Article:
GT Voice: Recession forecast of US economy points to decline in its hegemony
Published: Oct 18, 2022 10:40 PM
Illustration: Chen Xia/Global Times

Illustration: Chen Xia/Global Times

The probability of the US economy slipping into a recession in the next 12 months has hit 100 percent, according to the new Bloomberg Economics model projections released on Monday. The forecast is a sharp jump from the 65 percent probability in the previous update.

In addition to the data model, forecasts of Wall Street economists for the probability of a US recession are also rising. A separate Bloomberg survey of 42 economists predicts the probability of a recession over the next 12 months now stands at 60 percent, up from 50 percent a month ago.

While US President Joe Biden has said the US will avoid a recession and that any downturn would be "very slight," the rise in recession expectations indicates how poorly the Biden administration has fared in terms of both boosting the economy and bringing down inflation, which will be a fatal weakness for Democrats in the upcoming elections. Even though the Fed has repeatedly hiked interest rates to rein in the soaring cost of living, US consumer inflation rose 8.2 percent over a year earlier in September, marking the seventh consecutive month that saw the consumer price index jumping above 8 percent.

At a time when various US economic problems have snowballed into a potential downturn, the fact that the Biden administration has still ratcheted up its suppression against China's technology shows that there are serious problems with Washington's overall foreign policy, which will only aggravate its economic problems instead of easing them.

Fundamentally speaking, everything the US has done in foreign policy is to maintain its hegemony. Disregarding the costs, Washington imposed sanctions on Chinese tech companies, cracked down on Chinese manufacturing and created divisions in global industry chains, in an apparent attempt to maintain the US' advantageous position in global supply chains and maximize US' interference in and prevention of China's development.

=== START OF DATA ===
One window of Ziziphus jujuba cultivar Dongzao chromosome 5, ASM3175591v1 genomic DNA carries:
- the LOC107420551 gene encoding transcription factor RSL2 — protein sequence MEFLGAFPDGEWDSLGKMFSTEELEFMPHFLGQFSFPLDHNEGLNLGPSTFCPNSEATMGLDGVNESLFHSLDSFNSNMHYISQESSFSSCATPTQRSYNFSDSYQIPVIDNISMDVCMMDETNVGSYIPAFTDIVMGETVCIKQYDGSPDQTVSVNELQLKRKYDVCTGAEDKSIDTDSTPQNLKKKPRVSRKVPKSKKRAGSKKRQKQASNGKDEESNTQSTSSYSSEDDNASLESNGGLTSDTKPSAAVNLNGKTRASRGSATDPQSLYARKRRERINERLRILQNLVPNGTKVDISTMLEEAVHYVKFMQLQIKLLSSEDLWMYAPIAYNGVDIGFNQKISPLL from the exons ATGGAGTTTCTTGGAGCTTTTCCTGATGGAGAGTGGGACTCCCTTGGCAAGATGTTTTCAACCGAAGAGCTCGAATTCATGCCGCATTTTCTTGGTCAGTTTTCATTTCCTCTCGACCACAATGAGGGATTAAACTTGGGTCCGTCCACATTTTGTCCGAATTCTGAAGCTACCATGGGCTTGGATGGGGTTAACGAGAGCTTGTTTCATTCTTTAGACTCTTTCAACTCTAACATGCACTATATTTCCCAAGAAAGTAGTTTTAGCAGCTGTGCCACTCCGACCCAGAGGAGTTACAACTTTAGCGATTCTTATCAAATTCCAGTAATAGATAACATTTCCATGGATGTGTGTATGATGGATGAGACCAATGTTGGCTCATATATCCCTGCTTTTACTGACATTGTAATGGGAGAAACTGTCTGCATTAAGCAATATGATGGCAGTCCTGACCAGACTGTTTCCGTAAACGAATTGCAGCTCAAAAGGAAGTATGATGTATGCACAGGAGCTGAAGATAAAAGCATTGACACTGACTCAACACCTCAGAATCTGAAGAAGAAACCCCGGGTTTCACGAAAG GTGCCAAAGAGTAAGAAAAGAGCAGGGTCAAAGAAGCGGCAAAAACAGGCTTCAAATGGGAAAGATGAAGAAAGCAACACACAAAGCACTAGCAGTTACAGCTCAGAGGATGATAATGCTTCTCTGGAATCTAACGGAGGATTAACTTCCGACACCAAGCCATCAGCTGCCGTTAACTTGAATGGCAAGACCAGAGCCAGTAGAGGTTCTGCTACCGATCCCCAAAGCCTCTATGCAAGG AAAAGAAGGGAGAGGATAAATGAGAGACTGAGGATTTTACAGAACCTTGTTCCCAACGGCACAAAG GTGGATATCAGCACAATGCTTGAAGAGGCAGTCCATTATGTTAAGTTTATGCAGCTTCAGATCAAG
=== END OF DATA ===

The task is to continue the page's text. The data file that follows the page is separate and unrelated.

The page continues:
This month, the US government announced a sweeping set of export controls, including a measure to cut China off from certain semiconductor chips made anywhere in the world with US equipment. The US selectively ignores the fact that "decoupling" and confrontation in the semiconductor sector may hurt Chinese companies but could also fuel inflation in the US, precipitating a recession to happen even sooner.

In Europe, by fanning the flames in the Russia-Ukraine conflict, Washington has manipulated global energy markets to serve its own strategic interests while sending weapons to Europe for the benefit of its oil and arms groups. They have all turned a blind eye to Europe's pain and losses, as well as the economic damage of the geopolitical event to the developing world.

On the economic level, the Fed's aggressive rate hikes show that it only cares about how to lift the US economy while bringing down inflation so as to maintain US economic hegemony. 

With dollar hegemony, the Fed is less motivated to address the problems caused by the US' blind and unlimited money printing, and tries to export the crisis to the rest of the world by taking advantage of a super strong dollar. 

However, frequent interest rate hikes that have contributed to the abnormal appreciation of the dollar with the purpose of defusing inflation may backfire, with rising financing costs and increasing export prices. More importantly, the US adopted a strong dollar policy to maintain its economic hegemony, only to see the credibility of the dollar become exhausted by its irresponsible policy. 

The serious split of US foreign policy in both political and economic terms from the global development trend has actually heralded the beginning of the decline of its hegemony.

A growing number of countries are exploring the path of "de-dollarization," hoping to avoid the spillover effects of Washington's hegemonic policy. It's becoming one of their priorities in decision-making, and they are considering how to protect their own interests from US policy by pursuing diversification of the international monetary system. 

It all means that US hegemony is destroying itself.